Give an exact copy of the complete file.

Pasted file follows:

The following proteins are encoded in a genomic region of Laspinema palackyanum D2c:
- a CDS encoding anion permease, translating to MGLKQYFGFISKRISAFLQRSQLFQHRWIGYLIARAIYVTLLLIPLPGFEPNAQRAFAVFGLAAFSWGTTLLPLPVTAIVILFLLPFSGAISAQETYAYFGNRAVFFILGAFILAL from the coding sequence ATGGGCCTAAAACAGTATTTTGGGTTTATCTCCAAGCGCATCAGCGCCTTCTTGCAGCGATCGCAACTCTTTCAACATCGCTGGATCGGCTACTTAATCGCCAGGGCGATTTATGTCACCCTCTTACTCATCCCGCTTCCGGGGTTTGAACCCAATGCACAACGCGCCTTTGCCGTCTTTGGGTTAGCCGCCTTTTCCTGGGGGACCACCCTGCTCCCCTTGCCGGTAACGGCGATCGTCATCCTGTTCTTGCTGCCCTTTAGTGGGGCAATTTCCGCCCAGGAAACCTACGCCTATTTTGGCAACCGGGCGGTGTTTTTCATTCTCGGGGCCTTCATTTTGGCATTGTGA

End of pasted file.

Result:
The following proteins are encoded in a genomic region of Laspinema palackyanum D2c:
- a CDS encoding anion permease, translating to MGLKQYFGFISKRISAFLQRSQLFQHRWIGYLIARAIYVTLLLIPLPGFEPNAQRAFAVFGLAAFSWGTTLLPLPVTAIVILFLLPFSGAISAQETYAYFGNRAVFFILGAFILAL from the coding sequence ATGGGCCTAAAACAGTATTTTGGGTTTATCTCCAAGCGCATCAGCGCCTTCTTGCAGCGATCGCAACTCTTTCAACATCGCTGGATCGGCTACTTAATCGCCAGGGCGATTTATGTCACCCTCTTACTCATCCCGCTTCCGGGGTTTGAACCCAATGCACAACGCGCCTTTGCCGTCTTTGGGTTAGCCGCCTTTTCCTGGGGGACCACCCTGCTCCCCTTGCCGGTAACGGCGATCGTCATCCTGTTCTTGCTGCCCTTTAGTGGGGCAATTTCCGCCCAGGAAACCTACGCCTATTTTGGCAACCGGGCGGTGTTTTTCATTCTCGGGGCCTTCATTTTGGCATTGTGA